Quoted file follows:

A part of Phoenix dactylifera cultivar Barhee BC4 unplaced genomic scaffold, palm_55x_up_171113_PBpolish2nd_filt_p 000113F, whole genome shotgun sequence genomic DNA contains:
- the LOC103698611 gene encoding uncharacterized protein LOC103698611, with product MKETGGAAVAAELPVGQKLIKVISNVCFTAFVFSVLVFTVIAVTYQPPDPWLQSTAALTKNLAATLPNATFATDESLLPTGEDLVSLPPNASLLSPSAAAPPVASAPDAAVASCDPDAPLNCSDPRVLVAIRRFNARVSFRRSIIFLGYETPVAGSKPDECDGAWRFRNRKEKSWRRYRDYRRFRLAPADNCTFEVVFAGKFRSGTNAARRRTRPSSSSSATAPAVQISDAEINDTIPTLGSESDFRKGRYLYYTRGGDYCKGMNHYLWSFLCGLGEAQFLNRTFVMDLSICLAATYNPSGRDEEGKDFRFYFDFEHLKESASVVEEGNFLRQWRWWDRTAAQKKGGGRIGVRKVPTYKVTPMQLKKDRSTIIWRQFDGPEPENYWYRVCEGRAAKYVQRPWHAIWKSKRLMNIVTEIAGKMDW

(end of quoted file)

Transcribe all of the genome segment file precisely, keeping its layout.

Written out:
A part of Phoenix dactylifera cultivar Barhee BC4 unplaced genomic scaffold, palm_55x_up_171113_PBpolish2nd_filt_p 000113F, whole genome shotgun sequence genomic DNA contains:
- the LOC103698611 gene encoding uncharacterized protein LOC103698611, with product MKETGGAAVAAELPVGQKLIKVISNVCFTAFVFSVLVFTVIAVTYQPPDPWLQSTAALTKNLAATLPNATFATDESLLPTGEDLVSLPPNASLLSPSAAAPPVASAPDAAVASCDPDAPLNCSDPRVLVAIRRFNARVSFRRSIIFLGYETPVAGSKPDECDGAWRFRNRKEKSWRRYRDYRRFRLAPADNCTFEVVFAGKFRSGTNAARRRTRPSSSSSATAPAVQISDAEINDTIPTLGSESDFRKGRYLYYTRGGDYCKGMNHYLWSFLCGLGEAQFLNRTFVMDLSICLAATYNPSGRDEEGKDFRFYFDFEHLKESASVVEEGNFLRQWRWWDRTAAQKKGGGRIGVRKVPTYKVTPMQLKKDRSTIIWRQFDGPEPENYWYRVCEGRAAKYVQRPWHAIWKSKRLMNIVTEIAGKMDW